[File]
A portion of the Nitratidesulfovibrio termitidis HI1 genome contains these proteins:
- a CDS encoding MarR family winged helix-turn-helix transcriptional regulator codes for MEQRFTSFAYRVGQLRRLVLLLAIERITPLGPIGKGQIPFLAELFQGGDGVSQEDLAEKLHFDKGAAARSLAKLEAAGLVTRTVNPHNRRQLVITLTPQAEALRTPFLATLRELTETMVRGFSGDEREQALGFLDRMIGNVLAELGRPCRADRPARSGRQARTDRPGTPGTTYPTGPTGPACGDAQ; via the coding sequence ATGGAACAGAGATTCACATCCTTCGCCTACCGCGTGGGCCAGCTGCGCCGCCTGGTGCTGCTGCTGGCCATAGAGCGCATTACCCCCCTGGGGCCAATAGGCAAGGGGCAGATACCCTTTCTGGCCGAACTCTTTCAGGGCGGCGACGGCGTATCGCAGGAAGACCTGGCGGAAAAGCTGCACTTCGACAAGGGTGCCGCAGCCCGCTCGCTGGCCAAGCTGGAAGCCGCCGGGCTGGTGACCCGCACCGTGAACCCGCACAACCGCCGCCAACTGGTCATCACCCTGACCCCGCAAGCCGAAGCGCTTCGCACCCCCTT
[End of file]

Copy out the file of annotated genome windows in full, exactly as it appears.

A portion of the Nitratidesulfovibrio termitidis HI1 genome contains these proteins:
- a CDS encoding MarR family winged helix-turn-helix transcriptional regulator codes for MEQRFTSFAYRVGQLRRLVLLLAIERITPLGPIGKGQIPFLAELFQGGDGVSQEDLAEKLHFDKGAAARSLAKLEAAGLVTRTVNPHNRRQLVITLTPQAEALRTPFLATLRELTETMVRGFSGDEREQALGFLDRMIGNVLAELGRPCRADRPARSGRQARTDRPGTPGTTYPTGPTGPACGDAQ; via the coding sequence ATGGAACAGAGATTCACATCCTTCGCCTACCGCGTGGGCCAGCTGCGCCGCCTGGTGCTGCTGCTGGCCATAGAGCGCATTACCCCCCTGGGGCCAATAGGCAAGGGGCAGATACCCTTTCTGGCCGAACTCTTTCAGGGCGGCGACGGCGTATCGCAGGAAGACCTGGCGGAAAAGCTGCACTTCGACAAGGGTGCCGCAGCCCGCTCGCTGGCCAAGCTGGAAGCCGCCGGGCTGGTGACCCGCACCGTGAACCCGCACAACCGCCGCCAACTGGTCATCACCCTGACCCCGCAAGCCGAAGCGCTTCGCACCCCCTT